Eureka! Bingo! Hellsapoppin’ … and other expressions of delight and discovery; I do believe the seemingly interminable search for a British cafe that understands the words “a long black” is at last over. And in one of the more unlikely locations, too.
Up and down this cafe-crowded land a request from this caffeine addict for a long black – such a normal part of one’s daily existence in Australia – has been met with everything from bafflement through bemusement to to outright dismissal. There ain’t no such thing in the Pommie barista’s lexicon.
Which is puzzling considering the huge advance that British cafe life has made in recent years. No longer does one have to suffer the horrors of stewed percolator coffee or pots of instant Nescafe brew. Espressos, lattes, cappucinos and perhaps even the occasional macchiato and ristretto are now widely available even far from the confines of the major cities. But not a long black, and certainly not a coffee served in a glass rather than a cup.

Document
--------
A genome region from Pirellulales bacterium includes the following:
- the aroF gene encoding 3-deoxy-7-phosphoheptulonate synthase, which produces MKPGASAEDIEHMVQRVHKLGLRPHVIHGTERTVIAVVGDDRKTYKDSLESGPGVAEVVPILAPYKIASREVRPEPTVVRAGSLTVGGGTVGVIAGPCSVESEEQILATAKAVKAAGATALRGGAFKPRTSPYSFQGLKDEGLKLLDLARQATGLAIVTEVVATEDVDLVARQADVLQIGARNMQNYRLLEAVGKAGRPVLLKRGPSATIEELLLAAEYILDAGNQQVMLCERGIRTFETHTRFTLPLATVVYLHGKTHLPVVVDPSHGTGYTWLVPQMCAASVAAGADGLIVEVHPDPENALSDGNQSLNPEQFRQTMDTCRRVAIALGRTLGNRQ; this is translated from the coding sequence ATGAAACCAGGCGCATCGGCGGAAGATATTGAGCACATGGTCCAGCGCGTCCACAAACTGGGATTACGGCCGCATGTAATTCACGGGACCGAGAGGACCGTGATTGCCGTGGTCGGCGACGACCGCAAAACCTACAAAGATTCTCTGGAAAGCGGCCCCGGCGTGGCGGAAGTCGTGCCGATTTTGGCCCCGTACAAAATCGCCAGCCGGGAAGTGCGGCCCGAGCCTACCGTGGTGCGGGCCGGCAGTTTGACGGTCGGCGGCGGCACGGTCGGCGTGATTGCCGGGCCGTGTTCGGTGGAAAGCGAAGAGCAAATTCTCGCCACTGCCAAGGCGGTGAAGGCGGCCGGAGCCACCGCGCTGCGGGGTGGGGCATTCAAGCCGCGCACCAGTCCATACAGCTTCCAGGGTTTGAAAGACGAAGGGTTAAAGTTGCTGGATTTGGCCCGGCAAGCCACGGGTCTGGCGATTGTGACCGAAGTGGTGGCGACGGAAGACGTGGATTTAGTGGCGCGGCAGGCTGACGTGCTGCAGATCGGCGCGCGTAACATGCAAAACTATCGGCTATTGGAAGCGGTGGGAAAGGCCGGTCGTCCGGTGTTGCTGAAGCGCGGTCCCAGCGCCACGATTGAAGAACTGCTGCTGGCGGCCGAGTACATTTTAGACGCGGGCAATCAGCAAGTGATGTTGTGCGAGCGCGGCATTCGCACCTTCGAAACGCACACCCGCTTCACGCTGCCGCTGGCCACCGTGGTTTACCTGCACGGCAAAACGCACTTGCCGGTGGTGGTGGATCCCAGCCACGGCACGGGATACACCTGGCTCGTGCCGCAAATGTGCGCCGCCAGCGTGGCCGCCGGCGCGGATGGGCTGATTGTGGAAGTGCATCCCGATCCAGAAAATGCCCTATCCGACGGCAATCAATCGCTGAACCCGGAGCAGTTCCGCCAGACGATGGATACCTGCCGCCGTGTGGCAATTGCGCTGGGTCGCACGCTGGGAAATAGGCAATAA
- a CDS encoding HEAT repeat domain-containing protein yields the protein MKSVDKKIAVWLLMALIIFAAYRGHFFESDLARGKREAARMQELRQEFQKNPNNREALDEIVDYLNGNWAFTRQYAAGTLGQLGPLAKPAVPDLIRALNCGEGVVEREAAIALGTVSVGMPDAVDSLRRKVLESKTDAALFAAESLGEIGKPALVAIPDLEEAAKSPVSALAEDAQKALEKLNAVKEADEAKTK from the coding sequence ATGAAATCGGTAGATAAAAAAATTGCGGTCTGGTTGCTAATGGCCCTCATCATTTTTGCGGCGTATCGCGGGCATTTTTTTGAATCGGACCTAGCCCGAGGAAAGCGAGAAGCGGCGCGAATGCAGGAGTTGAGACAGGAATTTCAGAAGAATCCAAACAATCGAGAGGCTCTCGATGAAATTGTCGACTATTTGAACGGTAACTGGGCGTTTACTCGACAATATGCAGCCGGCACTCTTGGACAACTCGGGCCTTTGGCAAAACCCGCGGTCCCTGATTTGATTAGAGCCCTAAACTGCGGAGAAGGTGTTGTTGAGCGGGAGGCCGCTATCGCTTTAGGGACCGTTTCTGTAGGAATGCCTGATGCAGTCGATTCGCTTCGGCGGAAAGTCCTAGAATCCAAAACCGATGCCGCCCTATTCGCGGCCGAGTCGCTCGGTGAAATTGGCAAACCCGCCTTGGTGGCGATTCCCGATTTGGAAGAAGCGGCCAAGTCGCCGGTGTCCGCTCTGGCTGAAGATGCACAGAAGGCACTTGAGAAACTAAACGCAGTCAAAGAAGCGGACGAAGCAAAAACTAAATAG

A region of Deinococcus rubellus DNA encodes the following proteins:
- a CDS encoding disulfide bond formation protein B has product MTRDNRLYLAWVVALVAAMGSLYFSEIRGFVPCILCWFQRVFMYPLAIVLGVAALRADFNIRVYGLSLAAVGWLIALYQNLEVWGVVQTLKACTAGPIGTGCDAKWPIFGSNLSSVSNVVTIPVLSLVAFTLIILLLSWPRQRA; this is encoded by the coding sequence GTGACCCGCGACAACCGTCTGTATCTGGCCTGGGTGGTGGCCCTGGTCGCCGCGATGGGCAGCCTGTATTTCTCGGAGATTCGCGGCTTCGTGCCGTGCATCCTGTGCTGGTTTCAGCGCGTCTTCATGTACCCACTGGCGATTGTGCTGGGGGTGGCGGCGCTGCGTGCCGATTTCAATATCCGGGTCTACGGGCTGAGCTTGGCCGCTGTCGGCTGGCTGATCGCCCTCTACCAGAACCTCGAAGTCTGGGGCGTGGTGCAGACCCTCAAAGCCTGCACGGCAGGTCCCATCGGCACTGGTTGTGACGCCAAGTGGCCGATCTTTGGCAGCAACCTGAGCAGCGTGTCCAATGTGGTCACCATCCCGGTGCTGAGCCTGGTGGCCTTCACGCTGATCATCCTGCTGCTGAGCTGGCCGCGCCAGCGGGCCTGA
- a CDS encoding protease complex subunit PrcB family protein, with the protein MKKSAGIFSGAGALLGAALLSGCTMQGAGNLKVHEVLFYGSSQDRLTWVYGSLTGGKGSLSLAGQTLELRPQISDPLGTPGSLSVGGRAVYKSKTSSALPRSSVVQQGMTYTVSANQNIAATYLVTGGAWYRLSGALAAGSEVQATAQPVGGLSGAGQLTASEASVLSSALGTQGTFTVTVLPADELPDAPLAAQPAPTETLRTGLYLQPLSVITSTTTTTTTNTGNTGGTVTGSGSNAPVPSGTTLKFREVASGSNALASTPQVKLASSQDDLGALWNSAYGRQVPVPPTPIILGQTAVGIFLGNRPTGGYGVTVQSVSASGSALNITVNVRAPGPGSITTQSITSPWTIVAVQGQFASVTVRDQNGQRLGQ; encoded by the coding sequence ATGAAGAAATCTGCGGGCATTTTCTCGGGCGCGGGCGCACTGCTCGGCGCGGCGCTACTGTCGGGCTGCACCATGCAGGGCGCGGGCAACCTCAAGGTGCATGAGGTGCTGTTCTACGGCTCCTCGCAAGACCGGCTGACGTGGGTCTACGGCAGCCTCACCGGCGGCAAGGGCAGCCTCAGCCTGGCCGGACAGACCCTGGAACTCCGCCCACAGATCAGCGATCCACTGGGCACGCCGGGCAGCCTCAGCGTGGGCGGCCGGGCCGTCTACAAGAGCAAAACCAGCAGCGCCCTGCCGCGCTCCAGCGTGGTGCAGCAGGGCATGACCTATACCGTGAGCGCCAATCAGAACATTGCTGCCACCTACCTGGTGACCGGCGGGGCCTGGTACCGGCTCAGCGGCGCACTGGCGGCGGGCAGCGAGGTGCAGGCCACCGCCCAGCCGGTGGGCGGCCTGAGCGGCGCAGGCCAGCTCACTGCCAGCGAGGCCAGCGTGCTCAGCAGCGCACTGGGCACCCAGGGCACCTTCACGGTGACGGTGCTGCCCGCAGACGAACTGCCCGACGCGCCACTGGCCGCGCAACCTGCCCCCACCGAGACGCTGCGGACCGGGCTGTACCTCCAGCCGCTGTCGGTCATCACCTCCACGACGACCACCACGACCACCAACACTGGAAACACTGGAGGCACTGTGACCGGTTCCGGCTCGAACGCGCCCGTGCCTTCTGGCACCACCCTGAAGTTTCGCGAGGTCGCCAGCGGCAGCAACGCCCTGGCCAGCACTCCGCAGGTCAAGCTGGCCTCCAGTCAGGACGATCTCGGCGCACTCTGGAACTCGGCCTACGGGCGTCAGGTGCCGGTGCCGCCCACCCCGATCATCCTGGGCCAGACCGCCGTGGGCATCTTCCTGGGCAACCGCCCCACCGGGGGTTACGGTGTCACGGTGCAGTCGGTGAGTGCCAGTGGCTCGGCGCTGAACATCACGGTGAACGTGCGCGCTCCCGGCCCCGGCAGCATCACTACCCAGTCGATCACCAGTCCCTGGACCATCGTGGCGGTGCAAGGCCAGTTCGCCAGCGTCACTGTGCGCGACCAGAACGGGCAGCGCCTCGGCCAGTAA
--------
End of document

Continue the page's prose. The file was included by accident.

The closest thing on offer is an abomination labelled as an Americano, which is probably a fair description considering the terrible things Americans do to the noble bean (and don’t get me even started on the horrors of Starbucks). This consists of a gigantic bowl of brownish liquid, far more than can be comfortably consumed at a gentle coffee break, that resembles more soup than drink.
Even after describing a long black – offering even to call upon my certificated ability to prepare “the perfect cup of coffee” – the baristas of the UK seem incapable of producing this daily kick-starter. Show them a picture, and they simply look baffled. It is beyond their experience, knowledge and ability.
And so imagine the joy when, after a few initial skirmishes in recent days, I was today delivered a long black, with crema, and in a glass. The perfect start to a perfect crisp and sunny morning, sitting on the cobblestoned forecourt of the Duke Street Sandwich Bar
in Truro, almost three hundred miles from the country’s cosmopolitan capital and one of the least likely locations to find such pleasures.
Yes, Amanda, there is a Father Christmas – and even a long black hidden away deep in Cornwall’s Celtic heart.